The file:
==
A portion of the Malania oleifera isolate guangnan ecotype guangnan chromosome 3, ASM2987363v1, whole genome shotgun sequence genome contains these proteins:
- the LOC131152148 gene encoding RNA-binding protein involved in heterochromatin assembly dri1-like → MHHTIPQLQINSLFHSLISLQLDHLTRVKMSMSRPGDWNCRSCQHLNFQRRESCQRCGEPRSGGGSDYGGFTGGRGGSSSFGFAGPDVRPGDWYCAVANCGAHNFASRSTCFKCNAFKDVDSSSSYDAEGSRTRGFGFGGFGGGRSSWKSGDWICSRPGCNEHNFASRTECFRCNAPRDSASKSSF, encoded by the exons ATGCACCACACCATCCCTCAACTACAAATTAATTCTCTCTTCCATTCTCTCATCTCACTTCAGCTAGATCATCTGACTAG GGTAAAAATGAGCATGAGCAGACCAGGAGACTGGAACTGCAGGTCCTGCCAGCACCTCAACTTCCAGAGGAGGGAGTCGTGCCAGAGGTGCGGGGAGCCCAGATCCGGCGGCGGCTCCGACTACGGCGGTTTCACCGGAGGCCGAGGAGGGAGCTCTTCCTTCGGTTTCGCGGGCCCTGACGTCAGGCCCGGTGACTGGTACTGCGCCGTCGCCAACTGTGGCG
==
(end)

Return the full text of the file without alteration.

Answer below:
A portion of the Malania oleifera isolate guangnan ecotype guangnan chromosome 3, ASM2987363v1, whole genome shotgun sequence genome contains these proteins:
- the LOC131152148 gene encoding RNA-binding protein involved in heterochromatin assembly dri1-like → MHHTIPQLQINSLFHSLISLQLDHLTRVKMSMSRPGDWNCRSCQHLNFQRRESCQRCGEPRSGGGSDYGGFTGGRGGSSSFGFAGPDVRPGDWYCAVANCGAHNFASRSTCFKCNAFKDVDSSSSYDAEGSRTRGFGFGGFGGGRSSWKSGDWICSRPGCNEHNFASRTECFRCNAPRDSASKSSF, encoded by the exons ATGCACCACACCATCCCTCAACTACAAATTAATTCTCTCTTCCATTCTCTCATCTCACTTCAGCTAGATCATCTGACTAG GGTAAAAATGAGCATGAGCAGACCAGGAGACTGGAACTGCAGGTCCTGCCAGCACCTCAACTTCCAGAGGAGGGAGTCGTGCCAGAGGTGCGGGGAGCCCAGATCCGGCGGCGGCTCCGACTACGGCGGTTTCACCGGAGGCCGAGGAGGGAGCTCTTCCTTCGGTTTCGCGGGCCCTGACGTCAGGCCCGGTGACTGGTACTGCGCCGTCGCCAACTGTGGCG